Image and file fields

If you are outputting a photo gallery, you might first check that there are some photos before outputting a headline and list of photos:

if(count($page->photos)) {
  echo "<h3>Photo Gallery<h3>";
  echo $page->photos->each("<img src='{url}'>");

If the above code executed without that if() statement, it's hardly an error – it would just display a "Photo Gallery" headline with no photos below it. If you didn't need the headline, to accompany it, you could safely skip that if() statement if you wanted to. That's because the value is always a Pageimages object/array, which can contain 0 or more values.

But suppose you instead have an images field where you've specified it can only contain 1 value. You are now dealing with a single item (or no item) rather than an array of items. You've got to be more careful with that because if it has a value, it'll be a single image (Pageimage object). whereas if it doesn't, then it will be empty/nothing. If you try to treat it as a literal image object in your code without first checking that it's populated, that will result in a PHP error if it happens to be empty. Given that, note the following examples:

// Don't do this: if no image, then fatal error
echo "<img src='{$page->image->url}'>";

// Do this: if no image, no problem
if($page->image) {
  echo "<img src='{$page->image->url}'>";

Single item Page fields

ProcessWire gives you some useful alternatives to work with when dealing with Page fields. You have control over whether the value will be an array of pages (PageArray) or a single page. If you choose a single page, then you can also choose what the blank value would be: boolean false or a NullPage.

For these single item Page fields, it's safer to choose NullPage as your blank value because a NullPage is just another type of Page (with id=0) so any code written to work with a Page will also work with a NullPage. That doesn't mean you shouldn't still check that it's populated, just that doing so isn't necessarily required.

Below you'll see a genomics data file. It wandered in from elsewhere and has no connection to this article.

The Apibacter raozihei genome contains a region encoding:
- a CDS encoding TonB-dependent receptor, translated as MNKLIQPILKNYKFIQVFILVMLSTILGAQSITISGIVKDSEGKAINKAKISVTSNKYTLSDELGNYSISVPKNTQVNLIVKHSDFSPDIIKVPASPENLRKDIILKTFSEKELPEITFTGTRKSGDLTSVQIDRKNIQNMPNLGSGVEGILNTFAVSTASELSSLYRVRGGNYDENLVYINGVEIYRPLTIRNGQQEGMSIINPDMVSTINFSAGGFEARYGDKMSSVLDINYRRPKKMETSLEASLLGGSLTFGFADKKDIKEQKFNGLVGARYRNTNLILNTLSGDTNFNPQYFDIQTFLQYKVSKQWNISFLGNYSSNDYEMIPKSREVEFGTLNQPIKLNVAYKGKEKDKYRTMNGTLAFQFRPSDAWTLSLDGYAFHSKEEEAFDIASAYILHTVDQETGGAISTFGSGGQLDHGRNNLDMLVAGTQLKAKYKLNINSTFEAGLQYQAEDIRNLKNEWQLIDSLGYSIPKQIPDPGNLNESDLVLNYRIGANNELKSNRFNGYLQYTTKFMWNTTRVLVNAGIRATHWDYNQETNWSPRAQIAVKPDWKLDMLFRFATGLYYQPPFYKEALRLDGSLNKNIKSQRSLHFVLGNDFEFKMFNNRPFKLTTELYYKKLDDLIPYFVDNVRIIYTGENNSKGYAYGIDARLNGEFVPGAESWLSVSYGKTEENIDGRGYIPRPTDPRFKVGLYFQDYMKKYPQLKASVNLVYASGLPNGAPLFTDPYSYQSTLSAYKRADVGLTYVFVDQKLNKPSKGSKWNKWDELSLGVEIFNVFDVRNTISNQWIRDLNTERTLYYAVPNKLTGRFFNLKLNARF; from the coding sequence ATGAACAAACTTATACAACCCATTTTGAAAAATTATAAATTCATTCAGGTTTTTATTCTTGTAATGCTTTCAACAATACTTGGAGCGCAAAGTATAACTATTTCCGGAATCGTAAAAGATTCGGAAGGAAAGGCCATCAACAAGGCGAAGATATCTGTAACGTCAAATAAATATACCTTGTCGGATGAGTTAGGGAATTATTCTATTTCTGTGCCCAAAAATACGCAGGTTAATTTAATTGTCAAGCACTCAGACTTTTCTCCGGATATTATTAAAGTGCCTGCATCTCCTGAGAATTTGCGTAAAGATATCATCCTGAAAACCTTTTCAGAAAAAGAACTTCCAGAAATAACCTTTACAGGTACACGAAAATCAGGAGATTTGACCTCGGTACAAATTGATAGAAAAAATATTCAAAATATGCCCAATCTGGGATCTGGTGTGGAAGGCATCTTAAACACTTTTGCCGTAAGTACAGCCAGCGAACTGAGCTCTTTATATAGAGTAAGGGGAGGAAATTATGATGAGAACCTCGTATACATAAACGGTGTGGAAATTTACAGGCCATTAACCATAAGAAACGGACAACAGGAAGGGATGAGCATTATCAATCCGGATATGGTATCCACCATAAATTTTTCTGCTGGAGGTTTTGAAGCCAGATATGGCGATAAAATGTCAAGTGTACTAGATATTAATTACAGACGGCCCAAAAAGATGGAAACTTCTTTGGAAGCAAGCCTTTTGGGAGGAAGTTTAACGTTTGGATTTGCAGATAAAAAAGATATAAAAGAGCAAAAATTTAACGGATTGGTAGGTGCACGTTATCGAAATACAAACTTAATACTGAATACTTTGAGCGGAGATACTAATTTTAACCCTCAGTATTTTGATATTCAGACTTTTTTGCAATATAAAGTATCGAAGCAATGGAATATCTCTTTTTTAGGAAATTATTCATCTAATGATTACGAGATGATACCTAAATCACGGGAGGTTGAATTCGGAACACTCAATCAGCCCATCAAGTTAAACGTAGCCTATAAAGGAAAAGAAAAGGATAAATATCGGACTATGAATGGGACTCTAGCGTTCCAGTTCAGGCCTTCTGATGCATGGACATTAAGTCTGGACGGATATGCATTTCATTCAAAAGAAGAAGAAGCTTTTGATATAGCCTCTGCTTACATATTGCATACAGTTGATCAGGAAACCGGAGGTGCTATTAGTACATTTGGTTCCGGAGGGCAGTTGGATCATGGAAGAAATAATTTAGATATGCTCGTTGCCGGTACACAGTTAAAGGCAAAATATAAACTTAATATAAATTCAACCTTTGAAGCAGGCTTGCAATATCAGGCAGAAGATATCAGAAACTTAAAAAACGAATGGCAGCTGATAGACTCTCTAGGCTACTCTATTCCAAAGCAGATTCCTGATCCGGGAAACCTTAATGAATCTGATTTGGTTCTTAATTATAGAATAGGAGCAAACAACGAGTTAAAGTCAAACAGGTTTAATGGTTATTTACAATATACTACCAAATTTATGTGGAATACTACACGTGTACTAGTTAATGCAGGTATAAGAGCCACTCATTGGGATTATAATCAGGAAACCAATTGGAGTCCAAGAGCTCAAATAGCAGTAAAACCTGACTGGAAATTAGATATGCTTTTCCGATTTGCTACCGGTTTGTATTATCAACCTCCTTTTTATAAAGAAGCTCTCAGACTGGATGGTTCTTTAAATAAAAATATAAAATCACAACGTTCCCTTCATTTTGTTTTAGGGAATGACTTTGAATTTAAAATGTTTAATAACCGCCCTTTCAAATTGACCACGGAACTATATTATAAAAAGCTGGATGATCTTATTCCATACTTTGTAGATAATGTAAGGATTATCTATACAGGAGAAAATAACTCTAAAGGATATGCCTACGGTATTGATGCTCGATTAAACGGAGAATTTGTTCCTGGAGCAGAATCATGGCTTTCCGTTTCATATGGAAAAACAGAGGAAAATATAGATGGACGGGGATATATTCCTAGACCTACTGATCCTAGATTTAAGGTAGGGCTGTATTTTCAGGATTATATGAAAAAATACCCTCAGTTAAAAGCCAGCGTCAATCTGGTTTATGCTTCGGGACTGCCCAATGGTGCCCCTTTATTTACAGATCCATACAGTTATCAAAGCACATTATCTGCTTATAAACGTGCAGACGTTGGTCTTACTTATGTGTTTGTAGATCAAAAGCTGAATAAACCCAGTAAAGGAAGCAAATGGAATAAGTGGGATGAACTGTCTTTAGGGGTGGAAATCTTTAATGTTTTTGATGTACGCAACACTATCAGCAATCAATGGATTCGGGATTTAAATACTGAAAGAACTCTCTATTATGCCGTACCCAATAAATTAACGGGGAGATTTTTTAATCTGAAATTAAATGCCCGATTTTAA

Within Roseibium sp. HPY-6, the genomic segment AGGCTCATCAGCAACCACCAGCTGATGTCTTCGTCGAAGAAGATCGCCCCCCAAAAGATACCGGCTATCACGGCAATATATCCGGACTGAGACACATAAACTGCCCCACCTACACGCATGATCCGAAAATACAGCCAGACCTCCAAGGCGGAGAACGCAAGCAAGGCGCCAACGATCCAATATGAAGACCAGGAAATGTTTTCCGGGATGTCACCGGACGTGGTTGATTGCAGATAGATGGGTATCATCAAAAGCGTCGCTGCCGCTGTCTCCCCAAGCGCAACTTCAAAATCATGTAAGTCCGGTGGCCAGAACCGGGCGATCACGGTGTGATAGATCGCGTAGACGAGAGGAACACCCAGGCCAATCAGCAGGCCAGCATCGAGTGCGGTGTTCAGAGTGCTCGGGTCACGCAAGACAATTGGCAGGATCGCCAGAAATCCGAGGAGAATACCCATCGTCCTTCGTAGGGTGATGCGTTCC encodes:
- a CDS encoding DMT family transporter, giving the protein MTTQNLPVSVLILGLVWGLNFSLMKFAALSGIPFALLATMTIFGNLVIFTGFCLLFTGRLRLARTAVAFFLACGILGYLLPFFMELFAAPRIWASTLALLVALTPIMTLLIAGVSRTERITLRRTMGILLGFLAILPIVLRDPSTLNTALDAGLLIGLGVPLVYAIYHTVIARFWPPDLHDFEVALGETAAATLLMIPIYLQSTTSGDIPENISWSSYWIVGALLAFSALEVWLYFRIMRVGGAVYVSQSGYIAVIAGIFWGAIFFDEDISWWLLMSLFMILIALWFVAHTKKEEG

// If Page field is type: Page or NullPage
// good to check that it has an "id", but not fatal if skipped
if($page->cat->id) {
  echo "<p>Category: {$page->cat->title}</p>";

But lets say that you've instead chosen "Page or boolean false" for your Page field. In that case, it's necessary to check that a value is present before treating it as a Page because trying to access an $object->property of a boolean false would be a fatal PHP error. This is just like the situation we described earlier with regard to a single Image field.

// Don't do this: fatal error if $page->cat is empty
echo "<p>Category: {$page->cat->title}</p>";

// Do this
if($page->cat) {
  echo "<p>Category: {$page->cat->title}</p>";

Text fields

Most fields you work with in ProcessWire are probably text fields, and the blank value of a text field is just a blank string of text. Meaning, you don't need to use much care here. However, if you need to output related content (like a headline) based on whether a field is present or not, then it's a good idea to use an if() statement to check that there's a value before outputting that related content. Likewise, if you want to display alternative content if a value is not present an if() statement can be helpful here too: